In Black, there are a ton of other cards that cost you a bit of life besides the Plague Spitter. A Phyrexian Scuta also provides a big body for a little life investment. A bit better, though, are some of the card drawing spells. Everything from Phyrexian Arena to Seizan to Skeletal Scrying to the all-powerful Necropotence provide a way to turn your life into cards. The “Necro Hut”, Sylvan Library, gets a mention here as an honorary Black card.

Don't forget the simplest of methods here: land. Pain lands and simple mana burn can be used to both drop your life or raise it once Transcendence is out. City of Brass is especially good in almost any deck with this card.

One really neat little trick is to simply mess with how Transcendence changes life totals. It does this as a triggered ability (the keywords to look for here are “when”, “whenever” and “at”), and that means this is something that can be Stifled. If you are going to take a slew of damage while you have the Transcendence out, you can Stifle it from being turned into life gain. As Ben Dempsey proved in Grand Prix Boston, Stifle is useful all by itself, but when you're Stifling something of your own that you can plan for, it can be even more useful.

Other neat little tricks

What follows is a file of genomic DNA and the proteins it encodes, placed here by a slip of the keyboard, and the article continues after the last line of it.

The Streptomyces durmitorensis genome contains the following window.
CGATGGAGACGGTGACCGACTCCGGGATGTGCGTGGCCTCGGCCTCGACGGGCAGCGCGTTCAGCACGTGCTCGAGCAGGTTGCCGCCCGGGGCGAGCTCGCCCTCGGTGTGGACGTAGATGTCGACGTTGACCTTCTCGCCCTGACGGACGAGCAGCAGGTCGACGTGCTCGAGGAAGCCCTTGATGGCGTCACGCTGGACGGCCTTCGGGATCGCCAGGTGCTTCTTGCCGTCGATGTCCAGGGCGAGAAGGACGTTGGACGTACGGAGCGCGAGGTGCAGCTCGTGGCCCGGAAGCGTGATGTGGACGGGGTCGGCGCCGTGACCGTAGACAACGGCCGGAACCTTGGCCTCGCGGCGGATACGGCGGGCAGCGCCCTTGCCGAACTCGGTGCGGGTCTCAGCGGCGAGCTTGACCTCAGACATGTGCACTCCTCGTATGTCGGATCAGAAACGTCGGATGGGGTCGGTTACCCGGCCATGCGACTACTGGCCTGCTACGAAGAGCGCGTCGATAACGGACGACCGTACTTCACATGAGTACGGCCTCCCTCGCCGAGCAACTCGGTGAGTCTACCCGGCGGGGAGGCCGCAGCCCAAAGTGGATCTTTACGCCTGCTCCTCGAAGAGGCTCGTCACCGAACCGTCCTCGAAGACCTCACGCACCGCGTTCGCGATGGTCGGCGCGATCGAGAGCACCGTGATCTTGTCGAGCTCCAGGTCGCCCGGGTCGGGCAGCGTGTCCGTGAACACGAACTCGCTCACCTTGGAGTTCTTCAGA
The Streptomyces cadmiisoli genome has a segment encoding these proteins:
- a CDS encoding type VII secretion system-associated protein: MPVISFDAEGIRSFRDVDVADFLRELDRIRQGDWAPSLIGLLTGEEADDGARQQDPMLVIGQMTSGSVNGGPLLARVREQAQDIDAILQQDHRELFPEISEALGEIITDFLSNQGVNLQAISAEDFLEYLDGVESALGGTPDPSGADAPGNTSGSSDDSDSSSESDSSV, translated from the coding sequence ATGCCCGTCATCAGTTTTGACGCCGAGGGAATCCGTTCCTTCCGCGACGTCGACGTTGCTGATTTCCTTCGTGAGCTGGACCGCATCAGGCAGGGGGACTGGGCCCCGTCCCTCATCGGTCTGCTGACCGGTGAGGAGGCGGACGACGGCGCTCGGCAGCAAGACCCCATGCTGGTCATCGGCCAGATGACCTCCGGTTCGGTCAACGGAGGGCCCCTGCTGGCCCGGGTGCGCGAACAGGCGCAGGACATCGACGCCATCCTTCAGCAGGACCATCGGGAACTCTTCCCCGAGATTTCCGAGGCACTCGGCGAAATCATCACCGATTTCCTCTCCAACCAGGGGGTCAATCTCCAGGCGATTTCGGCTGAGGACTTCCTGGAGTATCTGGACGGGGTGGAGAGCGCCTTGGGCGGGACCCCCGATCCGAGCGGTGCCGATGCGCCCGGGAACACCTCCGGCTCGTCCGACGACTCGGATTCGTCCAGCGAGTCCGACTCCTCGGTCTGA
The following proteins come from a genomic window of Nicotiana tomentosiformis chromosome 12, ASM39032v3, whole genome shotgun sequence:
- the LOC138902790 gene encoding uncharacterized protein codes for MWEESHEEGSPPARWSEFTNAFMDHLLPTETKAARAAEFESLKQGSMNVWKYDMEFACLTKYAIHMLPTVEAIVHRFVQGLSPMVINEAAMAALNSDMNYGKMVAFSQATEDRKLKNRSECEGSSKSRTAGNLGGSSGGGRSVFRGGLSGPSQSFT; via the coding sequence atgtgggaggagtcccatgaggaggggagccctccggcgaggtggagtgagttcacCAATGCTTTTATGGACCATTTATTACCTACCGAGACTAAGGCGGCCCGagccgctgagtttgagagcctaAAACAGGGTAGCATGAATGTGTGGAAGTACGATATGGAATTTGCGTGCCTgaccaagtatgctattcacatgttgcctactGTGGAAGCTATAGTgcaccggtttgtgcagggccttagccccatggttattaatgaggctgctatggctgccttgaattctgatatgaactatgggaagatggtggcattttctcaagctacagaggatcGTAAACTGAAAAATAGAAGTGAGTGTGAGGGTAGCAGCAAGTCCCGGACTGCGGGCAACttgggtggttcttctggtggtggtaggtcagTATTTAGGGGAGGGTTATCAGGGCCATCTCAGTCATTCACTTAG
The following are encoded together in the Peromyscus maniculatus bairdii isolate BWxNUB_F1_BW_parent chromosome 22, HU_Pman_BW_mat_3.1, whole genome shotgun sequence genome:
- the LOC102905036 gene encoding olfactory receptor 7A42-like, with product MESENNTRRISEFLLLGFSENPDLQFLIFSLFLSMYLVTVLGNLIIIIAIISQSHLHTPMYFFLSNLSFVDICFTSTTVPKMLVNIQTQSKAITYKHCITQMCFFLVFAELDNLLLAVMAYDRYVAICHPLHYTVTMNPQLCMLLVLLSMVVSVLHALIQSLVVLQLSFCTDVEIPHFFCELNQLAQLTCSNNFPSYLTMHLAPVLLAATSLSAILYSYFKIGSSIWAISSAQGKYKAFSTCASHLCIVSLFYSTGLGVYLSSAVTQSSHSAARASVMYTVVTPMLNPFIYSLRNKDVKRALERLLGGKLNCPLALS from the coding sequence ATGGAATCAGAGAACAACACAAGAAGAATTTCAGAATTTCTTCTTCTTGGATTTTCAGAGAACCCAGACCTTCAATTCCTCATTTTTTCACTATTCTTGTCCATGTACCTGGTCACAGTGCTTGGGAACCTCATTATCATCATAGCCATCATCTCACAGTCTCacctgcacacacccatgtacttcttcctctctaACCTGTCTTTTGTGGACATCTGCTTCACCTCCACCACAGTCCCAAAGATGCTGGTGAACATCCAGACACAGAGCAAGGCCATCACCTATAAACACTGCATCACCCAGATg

Stifle isn't the only card that makes for a neat trick with Transcendence. Here are some others:

Donate

Play the control game and don't really do anything to try to kill your opponent. Just try to stay alive. Lay the Transcendence to help you stick around long enough to Donate the Transcendence to your opponent. If they're like most people, they'll probably have between 16 and 20 life. Even the smallest push should knock them down.

Well of Lost Dreams

So, damage is life gain, huh? Combine these two cards and you have the equivalent of a super-powered Farsight Mask. Instead of one card for every source that damages you, what about one card for every point of damage you take? Just make sure you have the mana to pay for each card you're getting…

Lich

Let's go old-school. Here's the current Oracle text: “As Lich comes into play, your life total becomes 0. You don't lose the game for having 0 or less life. If you would gain life, draw that many cards instead. Whenever you're dealt damage, sacrifice that many permanents. When Lich leaves play, you lose the game.” A lot of text, to be sure. What does it mean, though? Whenever you take damage, you lose the life for that damage, but the life gain that Transcendence would normally compensate you with turns into free card drawing. Just make sure that you don't lose too many permanents to your Lich! (Sadly, a Nefarious Lich replaces your damage, so it doesn't work like the original Lich does here.)

Wrapping Up

Here's a fun casual deck that makes use of a lot of the ideas I've talked about in this article. It's a Red/White deck that uses mutual damage to help keep the Transcendence in check.

Transcendence

Download Arena Decklist

This deck has a lot of ability to keep control of the table. Burn can do the double duty of killing your own Rector as well. Including Sulfuric Vortex gives the deck the ability to lock out any deck that can't remove enchantments or deck you. Much of the rest of the deck is simply good tutor targets for the Rector and cards that can do a lot of damage to everyone. Your deck should be equipped to handle this damage when it lays a Transcendence and then removes it, but many opponents will not have that luxury.

Thanks everyone, and have a great rest of your week!